Well, there has not been a year starting like this for a long time. The US government is in disarray. The President of the Unites States starts the second half of his four-year term having lost his majority in the lower house of Congress to the Democrats in a heavy polling defeat last November. He starts with an acting chief of staff, an acting secretary of defense, an acting attorney general, an acting EPA administrator, no interior secretary and no ambassador to the UN. His former campaign manager, deputy campaign manager, national security adviser and personal lawyer have all pleaded guilty to criminal offences. And the investigation by special prosecutor Mueller on the connections between the Trump presidential campaign and Russian intelligence will be stepped up. Meanwhile, one-quarter of government departments are closed because of Trump’s budget fight with Congress.
Also the geopolitical environment has turned toxic. The Trump administration has picked a fight with China over trade and technical know-how that threatens to intensify when the current ‘pause’ on the tit-for-tat trade tariffs ends in March.
This time last year, Trump was boasting that the US economy was booming, with record highs for the US stock market. Back then, I said that “What seems to have happened is that there has been a short-term cyclical recovery from mid-2016, after a near global recession from the end of 2014-mid 2016. If the trough of this Kitchin cycle was in mid-2016, the peak should be in 2018, with a swing down again after that.”
And in April 2018, I posted that I thought the short boom in 2017 from the mini-recession of 2015-6 was over and that world growth had peaked. And so it has proved. 2018 has ended with real GDP growth starting to slow nearly everywhere.
And at the end of 2018, stock markets suffered the deepest fall since the global financial crash in 2008. Current US treasury secretary Mnuchin panicked and called a meeting of the top six US banks on Xmas eve to check that they were confident of standing firm, only making things worse.
As I have argued before, Marx said that what drives stock market prices is the difference between interest rates and the overall rate of profit. What has kept stock market prices rising since 2009 has been the very low level of long-term interest rates, deliberately engendered by central banks like the Federal Reserve around the world, with zero short-term rates and quantitative easing (buying financial assets with credit injections). The gap between returns on investing in the stock market and the cost of borrowing to do so has been high.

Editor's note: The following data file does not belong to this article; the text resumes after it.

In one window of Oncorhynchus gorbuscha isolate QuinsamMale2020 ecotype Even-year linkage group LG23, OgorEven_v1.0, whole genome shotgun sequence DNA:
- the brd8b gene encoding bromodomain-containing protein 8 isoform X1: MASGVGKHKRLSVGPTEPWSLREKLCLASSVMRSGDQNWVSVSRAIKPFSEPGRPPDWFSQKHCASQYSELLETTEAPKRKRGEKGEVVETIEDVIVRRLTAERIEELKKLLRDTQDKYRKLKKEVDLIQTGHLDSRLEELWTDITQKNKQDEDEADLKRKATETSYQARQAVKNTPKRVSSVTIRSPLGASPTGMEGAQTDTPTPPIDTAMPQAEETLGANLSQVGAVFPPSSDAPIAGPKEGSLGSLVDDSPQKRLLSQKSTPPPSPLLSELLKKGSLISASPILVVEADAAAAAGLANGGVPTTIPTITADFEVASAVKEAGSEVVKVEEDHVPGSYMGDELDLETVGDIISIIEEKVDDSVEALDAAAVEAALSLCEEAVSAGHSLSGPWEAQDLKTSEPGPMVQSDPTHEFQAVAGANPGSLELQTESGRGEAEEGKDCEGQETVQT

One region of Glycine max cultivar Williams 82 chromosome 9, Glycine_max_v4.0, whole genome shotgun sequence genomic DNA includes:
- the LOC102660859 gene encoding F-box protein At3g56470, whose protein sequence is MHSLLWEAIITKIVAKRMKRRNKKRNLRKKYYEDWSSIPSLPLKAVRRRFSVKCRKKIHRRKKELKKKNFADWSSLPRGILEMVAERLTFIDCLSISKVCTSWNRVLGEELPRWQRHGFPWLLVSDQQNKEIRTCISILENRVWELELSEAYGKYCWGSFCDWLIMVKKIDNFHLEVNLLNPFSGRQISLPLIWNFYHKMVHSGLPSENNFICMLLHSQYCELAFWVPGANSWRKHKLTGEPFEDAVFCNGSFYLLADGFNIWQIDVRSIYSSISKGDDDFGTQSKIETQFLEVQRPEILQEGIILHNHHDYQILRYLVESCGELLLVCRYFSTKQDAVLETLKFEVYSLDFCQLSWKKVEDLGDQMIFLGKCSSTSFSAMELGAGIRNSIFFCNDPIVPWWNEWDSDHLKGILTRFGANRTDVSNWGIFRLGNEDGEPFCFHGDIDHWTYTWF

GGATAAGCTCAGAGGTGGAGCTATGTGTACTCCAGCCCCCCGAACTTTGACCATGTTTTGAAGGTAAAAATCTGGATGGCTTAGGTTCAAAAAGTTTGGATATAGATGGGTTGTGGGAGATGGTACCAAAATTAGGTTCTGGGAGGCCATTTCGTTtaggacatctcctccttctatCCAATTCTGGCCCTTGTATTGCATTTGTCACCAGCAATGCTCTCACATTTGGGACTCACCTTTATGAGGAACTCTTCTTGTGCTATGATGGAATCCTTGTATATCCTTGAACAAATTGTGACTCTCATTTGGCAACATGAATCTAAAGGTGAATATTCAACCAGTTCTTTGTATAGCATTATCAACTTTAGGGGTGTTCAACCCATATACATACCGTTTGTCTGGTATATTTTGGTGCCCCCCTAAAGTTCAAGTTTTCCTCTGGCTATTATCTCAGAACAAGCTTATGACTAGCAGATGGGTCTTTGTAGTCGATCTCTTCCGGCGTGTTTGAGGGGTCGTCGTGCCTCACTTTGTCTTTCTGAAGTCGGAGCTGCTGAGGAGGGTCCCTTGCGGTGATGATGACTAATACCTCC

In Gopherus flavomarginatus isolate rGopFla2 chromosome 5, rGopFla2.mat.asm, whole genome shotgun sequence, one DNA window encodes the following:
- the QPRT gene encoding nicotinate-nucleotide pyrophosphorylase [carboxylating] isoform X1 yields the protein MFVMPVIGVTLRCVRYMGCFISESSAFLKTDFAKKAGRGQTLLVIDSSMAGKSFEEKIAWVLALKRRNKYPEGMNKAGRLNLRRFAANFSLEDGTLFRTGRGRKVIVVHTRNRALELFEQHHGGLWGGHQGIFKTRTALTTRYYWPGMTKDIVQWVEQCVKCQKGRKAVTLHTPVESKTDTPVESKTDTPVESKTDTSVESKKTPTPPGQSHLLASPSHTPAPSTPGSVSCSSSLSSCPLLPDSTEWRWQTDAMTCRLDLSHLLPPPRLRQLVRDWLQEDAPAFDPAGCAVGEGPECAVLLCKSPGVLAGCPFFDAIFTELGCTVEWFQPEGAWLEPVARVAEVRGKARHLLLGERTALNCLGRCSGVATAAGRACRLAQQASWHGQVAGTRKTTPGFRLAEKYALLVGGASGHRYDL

But in 2018 investors in fictitious capital (stocks and bonds) perceived that this situation was changing. Interest rates are on the rise (driven by the US Fed) and there are signs that the recovery in the rate of return on capital in the major economies has peaked and is reversing. US growth peaked in Q2 at a 4% annual rate and Q4 growth is expected to be closer to 2.5%. The very latest indicator of US growth, the Richmond business activity indicator, suggests a sharp drop in growth in early 2019 – perhaps even to stagnation.
In Europe, hopes of a synchronised expansion matching that of the US have been dashed, as the leading European economies, France and Germany, have slowed, while the weaker ones like Italy have slipped back into recession. UK real GDP growth is also dropping fast as companies apply an investment strike due to uncertainty over Brexit. The Eurozone economy is now growing at only 1.6% compared to nearly double that rate this time last year.
And it is not just in the major advanced capitalist economies that the forecast end to the Long Depression since 2008 has been confounded. In Asia too, there has been a slowdown in the second half of 2018. Japan’s real GDP was static in Q3 2018.